How to Find Elevation

Knowing the elevation of your home is a fun fact and gives you a bit of geological credibility.

Hiring a professional surveyor is the most accurate means of learning your elevation.Hiring a professional surveyor is the most accurate means of learning your elevation.
If you live near the sea or in a floodplain, however, this tidbit of knowledge can save you thousands of dollars--or even your life. Your flood insurance documentation might tell you your height above sea level, but this information is often imprecise. If you're wondering about property you're looking to purchase, rather than your current home, this solution won't work either. Fortunately, there are other options.

Download Google Earth, the popular virtual globe program, and use its elevation feature. In the 3D viewer, the elevation of the point directly under the cursor is displayed in the lower-left corner of the screen in terrain view mode. To change between feet or meters in the elevation display, go to "Options" under the Tools menu and select "3D View" before clicking on the "Show Elevation" radio buttons.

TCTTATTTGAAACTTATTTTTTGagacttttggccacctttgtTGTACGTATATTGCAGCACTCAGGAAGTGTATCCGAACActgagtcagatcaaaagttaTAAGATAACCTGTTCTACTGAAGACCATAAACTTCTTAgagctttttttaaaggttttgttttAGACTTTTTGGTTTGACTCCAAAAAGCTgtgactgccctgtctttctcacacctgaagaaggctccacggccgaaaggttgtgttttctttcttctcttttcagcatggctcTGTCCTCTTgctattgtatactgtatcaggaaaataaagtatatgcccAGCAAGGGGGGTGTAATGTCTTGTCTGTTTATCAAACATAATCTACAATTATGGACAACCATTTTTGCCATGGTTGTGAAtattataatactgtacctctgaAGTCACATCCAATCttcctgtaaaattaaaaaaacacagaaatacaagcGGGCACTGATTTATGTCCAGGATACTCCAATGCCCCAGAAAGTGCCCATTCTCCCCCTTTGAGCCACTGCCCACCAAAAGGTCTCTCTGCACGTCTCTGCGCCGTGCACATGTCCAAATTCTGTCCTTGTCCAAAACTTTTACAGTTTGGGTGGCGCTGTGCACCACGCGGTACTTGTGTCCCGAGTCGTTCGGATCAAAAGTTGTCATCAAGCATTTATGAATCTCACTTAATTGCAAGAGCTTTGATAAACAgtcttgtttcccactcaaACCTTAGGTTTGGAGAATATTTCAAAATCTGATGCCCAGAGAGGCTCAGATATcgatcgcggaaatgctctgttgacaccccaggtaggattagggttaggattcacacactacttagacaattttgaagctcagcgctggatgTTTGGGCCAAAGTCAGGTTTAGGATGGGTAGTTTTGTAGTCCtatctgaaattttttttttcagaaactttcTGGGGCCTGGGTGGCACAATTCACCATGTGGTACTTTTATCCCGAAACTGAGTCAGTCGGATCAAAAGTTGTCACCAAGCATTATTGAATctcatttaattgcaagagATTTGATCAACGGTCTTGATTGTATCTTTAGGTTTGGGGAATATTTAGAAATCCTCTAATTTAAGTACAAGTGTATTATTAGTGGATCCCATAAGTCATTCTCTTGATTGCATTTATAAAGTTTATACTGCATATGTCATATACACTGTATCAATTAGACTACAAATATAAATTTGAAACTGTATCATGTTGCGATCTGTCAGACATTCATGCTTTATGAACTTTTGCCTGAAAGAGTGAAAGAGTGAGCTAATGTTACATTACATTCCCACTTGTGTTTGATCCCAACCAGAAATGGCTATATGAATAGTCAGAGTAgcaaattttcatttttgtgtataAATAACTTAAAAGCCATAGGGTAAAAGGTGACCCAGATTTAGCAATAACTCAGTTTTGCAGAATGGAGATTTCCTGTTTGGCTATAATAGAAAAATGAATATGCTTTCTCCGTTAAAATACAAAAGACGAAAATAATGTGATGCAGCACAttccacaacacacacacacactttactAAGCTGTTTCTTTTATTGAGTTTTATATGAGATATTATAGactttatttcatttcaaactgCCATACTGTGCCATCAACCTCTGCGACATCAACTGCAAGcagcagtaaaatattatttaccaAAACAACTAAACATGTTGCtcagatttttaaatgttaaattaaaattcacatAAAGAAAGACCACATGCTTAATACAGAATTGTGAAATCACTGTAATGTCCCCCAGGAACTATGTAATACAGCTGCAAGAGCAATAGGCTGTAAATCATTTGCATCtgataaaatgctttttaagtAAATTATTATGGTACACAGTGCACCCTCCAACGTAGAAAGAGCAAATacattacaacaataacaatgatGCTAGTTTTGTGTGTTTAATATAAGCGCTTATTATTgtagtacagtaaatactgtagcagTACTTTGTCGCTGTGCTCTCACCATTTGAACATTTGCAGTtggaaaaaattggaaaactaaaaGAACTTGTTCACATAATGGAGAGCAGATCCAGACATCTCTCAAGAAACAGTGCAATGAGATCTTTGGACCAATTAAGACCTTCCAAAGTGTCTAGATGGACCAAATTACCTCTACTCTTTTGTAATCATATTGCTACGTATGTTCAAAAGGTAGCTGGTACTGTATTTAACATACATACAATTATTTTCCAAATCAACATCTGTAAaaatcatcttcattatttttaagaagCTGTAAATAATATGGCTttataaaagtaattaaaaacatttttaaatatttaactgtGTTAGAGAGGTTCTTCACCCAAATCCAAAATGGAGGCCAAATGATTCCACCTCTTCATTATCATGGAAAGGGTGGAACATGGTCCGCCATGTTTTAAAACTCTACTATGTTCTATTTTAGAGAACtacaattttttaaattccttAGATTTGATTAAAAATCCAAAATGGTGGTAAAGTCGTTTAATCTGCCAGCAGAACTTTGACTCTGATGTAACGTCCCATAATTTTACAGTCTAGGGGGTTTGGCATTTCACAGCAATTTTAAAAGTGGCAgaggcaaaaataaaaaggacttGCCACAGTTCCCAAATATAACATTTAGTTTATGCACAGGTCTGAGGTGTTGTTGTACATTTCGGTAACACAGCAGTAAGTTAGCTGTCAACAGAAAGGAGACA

Use Daft Logic's Find Altitude script for Google Maps. This is an online application that will tell you the elevation of any point on the earth, accurate within a meter's height, at a single mouse-click. It's a free service, so, while Find Altitude doesn't come anywhere near a surveyor's level of accuracy, it's a good alternative.

Try the National Map online Seamless Server. This is another online application, run by the U.S. government. It's much more accurate than Daft Logic's tool, though somewhat more complicated to use. The user interface is reminiscent of the internet of the late 90s, but it's both functional and extremely precise.

About the Author

Mark Keller has been writing everything from short stories to political commentary over the course of the past decade. He has written professionally since 2009 with articles appearing on LibertyMaven.com, Penguinsightings.org, Pepidemic.com and various other websites. He is a theater major at Hillsdale College in Michigan.